Besides tons of political scheming in the story, the situation of the arranged marriage I’d created lent itself to plenty of problems within the household. Even though Julia does her best to be loyal to Septimius, she has a past that she can’t escape, ends up the victim of some horrible rumors, and finds herself in a pretty complicated and very dangerous love triangle.
But Wait, There’s Centaurs!
As I mentioned a while ago, there were some troublesome aspects of the research I couldn’t sort out and left me banging my head against a wall trying to write this as a historical novel. However, with the amount of Roman culture I already had in the manuscript, I realized I could fudge a little and set the novel in Osteria (my Greek-and-Roman-inspired world).
This has proved to be a challenge, but also provided a great deal of license with and inspiration for the story as a whole. Besides working all the settings into the locations across Osteria, I’ve changed most of the historical names, given Julia (now Sofia) a new divine lineage, built in new story lines, and, yes, thrown in some centaurs to the mix.
Experimentation: Serializing the Novel
The original manuscript of Domna was written with three very definitive parts and as I began to examine Sofia’s story, I realized there were actually six clear breaking points in her life’s story.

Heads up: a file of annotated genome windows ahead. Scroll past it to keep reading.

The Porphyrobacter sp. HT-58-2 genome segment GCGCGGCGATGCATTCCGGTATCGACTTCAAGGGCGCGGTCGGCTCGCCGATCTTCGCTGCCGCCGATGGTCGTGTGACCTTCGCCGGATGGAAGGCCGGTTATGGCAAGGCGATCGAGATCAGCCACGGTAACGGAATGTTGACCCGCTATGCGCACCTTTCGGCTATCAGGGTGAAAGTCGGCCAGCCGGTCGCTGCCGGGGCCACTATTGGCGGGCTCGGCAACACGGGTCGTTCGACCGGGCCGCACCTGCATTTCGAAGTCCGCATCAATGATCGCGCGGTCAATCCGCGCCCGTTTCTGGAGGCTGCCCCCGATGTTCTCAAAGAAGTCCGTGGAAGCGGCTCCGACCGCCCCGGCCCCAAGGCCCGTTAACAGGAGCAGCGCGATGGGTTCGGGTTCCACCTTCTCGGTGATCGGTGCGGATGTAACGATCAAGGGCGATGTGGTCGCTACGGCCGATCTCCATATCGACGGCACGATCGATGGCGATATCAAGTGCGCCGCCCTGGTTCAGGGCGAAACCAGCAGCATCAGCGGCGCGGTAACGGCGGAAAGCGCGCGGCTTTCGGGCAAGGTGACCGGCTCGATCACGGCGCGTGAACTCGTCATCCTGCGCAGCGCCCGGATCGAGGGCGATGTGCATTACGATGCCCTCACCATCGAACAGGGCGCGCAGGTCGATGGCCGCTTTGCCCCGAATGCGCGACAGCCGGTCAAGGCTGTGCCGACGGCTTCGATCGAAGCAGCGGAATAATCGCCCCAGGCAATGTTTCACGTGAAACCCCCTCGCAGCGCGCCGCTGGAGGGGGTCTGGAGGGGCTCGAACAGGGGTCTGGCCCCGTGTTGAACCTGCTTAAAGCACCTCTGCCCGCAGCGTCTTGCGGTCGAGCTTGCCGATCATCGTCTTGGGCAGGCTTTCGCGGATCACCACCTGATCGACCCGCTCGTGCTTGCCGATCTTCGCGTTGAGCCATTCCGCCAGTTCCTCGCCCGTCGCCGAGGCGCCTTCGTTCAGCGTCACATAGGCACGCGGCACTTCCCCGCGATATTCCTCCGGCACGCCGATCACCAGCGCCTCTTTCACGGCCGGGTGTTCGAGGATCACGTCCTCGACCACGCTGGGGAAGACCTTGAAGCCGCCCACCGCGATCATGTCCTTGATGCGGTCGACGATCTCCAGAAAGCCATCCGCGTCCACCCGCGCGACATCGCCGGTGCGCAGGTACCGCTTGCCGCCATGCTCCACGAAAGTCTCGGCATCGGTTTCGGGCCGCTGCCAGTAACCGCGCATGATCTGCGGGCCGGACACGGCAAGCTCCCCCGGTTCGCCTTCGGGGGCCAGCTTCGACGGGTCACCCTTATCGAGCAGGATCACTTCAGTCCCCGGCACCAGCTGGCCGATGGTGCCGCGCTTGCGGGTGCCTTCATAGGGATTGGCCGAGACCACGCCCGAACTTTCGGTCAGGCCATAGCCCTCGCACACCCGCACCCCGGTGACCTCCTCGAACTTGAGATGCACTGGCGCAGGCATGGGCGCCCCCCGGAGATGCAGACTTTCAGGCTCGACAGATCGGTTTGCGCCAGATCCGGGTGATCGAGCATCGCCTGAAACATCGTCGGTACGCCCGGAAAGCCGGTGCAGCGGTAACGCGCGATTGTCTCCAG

“Rapid release” is a self-publishing term that refers to authors releasing books one after another in very quick succession (sometimes only a week or two). Since I’m not and will never be a fast writer, I thought I’d never be able to try out this type of release schedule.
But I LOVE to experiment with the various aspects of self-publishing.
Wait, did I mention that manuscript had six parts? This seemed too perfect to be true because The Osteria Chronicles will also have six books AND Osterian culture is very keen on multiples of six.
After some deliberation, I decided to keep the six parts separate and to serialize Domna to see how it goes. This turned out to be a painful decision that included writing six different descriptions, coming up with six different titles, and planning the timing of it all. Ugh.
Still, I’m enjoying the experiment so far and I hope you will too!!
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As a realm teeters on the verge of rebellion anything is possible, except one woman’s freedom to choose her fate.
When your destiny has been stolen, it’s up to you to make a new one. But first you have to survive the marriage you’ve been forced into.
In a world mired in chaos one wrong word could mean death, but one promise could mean greatness.
A fight for power. A battle for loyalty. A plot that will cause it all to crumble.
When the Solon ignores an imminent threat to his rule and his life, one woman will go to any extreme to save him, protect her son, and ensure the stability of her realm.
A life of love or a life of power. A promise to the gods or following your heart’s desire. The choice must be made.